Battling Winter Weather and Staying on Schedule
Coffee. Check. Milk. Check. Salad. Check. Ingredients for chocolate brownies. Check. And so on. These and other supplies are my musts for emergencies, and we’re in one.
As it did for three days last year, Tappan Zee Constructors, LLC, (TZC) took precautions for the nor’easter, which began early this morning; Governor Cuomo declared a State of Emergency at 10 a.m. for New York City, Long Island and downstate counties throughout the Hudson Valley.
I digress for a moment to yesterday, when I drove to Rockland in the pre-storm afternoon. It was quiet on the water while TZC prepared for its arrival.
Those blue jump forms and the main span towers they’re helping build are very visible from the Westchester approach span. I kept checking as I drove; the towers were close enough to see clearly. I wished I’d had a passenger in my car to take pictures of the tower cranes next to them. (Note to project officials: eye-level, seen through the bridge’s beams, would be a very cool picture.) I recently finished an article about educational outreach and included tower cranes and the Tower Crane Challenge. This adorable picture was taken last year with permission from the little one’s parent. He probably doesn’t know about the tower cranes in the water as he concentrates on having fun.
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“Mother Nature has again decided to come visit us in an extreme way,” Cuomo said last January and declared a State of Emergency for all downstate counties throughout the Hudson Valley, New York City and Long Island.
Its Inclement Weather protocol placed multiple tugs on the water 24/7, inspected and adjusted all mooring lines prior to the event, inspected crane barges and secured equipment, moved most of its cranes to shallow water and removed all smaller crew boats from the river.
Work at Virginia, North Carolina and Pennsylvania fabrication shops continued there at Port of Coeymans, one of TZC’s staging yards and the assembly site for hundreds of those pretty blue girders you see while driving.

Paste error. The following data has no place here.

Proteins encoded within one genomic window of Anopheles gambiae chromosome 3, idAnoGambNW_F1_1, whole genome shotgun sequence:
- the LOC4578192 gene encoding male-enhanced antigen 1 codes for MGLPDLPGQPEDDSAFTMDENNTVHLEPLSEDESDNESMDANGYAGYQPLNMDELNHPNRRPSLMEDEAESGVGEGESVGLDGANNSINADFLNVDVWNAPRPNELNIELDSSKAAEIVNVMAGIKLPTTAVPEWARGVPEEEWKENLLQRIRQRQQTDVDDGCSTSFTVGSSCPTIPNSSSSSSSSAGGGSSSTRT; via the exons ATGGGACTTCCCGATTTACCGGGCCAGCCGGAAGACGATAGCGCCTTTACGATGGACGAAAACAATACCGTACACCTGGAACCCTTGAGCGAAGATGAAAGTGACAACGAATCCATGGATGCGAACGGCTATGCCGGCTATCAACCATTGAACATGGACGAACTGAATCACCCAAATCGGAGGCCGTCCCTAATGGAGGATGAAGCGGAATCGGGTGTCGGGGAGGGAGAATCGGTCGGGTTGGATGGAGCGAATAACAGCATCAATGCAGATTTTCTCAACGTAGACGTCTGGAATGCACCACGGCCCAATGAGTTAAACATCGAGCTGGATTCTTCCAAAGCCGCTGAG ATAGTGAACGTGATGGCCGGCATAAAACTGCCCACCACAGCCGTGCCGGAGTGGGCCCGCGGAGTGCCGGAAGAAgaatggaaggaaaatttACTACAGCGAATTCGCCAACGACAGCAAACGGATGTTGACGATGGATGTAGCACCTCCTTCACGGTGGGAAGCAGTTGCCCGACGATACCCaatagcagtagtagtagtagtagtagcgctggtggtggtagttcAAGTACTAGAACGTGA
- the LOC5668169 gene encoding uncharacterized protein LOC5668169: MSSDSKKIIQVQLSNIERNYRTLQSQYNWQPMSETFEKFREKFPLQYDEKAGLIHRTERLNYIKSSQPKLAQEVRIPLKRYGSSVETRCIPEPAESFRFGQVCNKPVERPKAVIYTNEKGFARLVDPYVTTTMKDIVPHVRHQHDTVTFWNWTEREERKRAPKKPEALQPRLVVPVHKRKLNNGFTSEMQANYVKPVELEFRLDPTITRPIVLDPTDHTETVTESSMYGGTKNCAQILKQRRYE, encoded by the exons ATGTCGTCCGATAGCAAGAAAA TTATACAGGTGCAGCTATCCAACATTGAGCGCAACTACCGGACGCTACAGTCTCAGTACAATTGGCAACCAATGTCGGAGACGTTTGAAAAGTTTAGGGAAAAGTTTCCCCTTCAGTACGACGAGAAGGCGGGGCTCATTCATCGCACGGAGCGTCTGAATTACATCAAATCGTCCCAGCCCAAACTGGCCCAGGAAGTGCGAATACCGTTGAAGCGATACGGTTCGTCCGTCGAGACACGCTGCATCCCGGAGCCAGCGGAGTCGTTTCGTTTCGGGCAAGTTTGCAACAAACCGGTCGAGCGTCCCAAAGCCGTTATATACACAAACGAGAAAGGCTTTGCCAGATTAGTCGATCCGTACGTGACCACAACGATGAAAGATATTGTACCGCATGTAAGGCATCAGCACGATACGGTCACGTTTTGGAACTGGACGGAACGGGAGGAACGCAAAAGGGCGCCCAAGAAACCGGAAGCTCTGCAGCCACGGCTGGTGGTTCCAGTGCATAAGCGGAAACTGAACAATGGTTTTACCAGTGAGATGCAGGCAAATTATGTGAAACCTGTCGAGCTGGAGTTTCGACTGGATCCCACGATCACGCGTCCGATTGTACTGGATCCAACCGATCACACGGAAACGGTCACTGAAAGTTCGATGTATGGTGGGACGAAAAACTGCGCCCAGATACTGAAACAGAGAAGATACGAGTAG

Another turn of the calendar brought us more of the same. “This is not the worst forecast that we’ve ever received but it is significant, and it should not be taken lightly,” Cuomo said today.
Through it all the project is now in its fourth year, and while the first span will open in early 2017 instead of at the end of this year, folks, we are going to have a brand new bridge on time.
I remember a meeting the summer before the project began; then state DOT Project Director Michael Anderson told the crowd — that was demanding answers about sound barriers — that the five-year project “won’t be five years of everything,” and that traffic will switch to the new bridge sometime during the fourth year (2017).
The plan was to move west/northbound traffic to the new span in December 2016, and two months later (February 2017) to move east/southbound traffic as well. Former Executive Director Robert L. Megna decided in early November to postpone the first opening until spring 2017.
So while Anderson was referring to noise and inconvenience his statement about the timetable was spot on! Through a batch plant mishap, harsh winters and uncomfortable summers, the project continued.
Last week TZC installed the 650th concrete road deck panel for that westbound span; by December 6,650 panels will be installed. Folks, next year we’ll be driving on them . . . and I’ll finally be able to see what’s doing from eye level.
I’d like to know what you think.
Copyright © Janie Rosman and Kaleidoscope Eyes 2016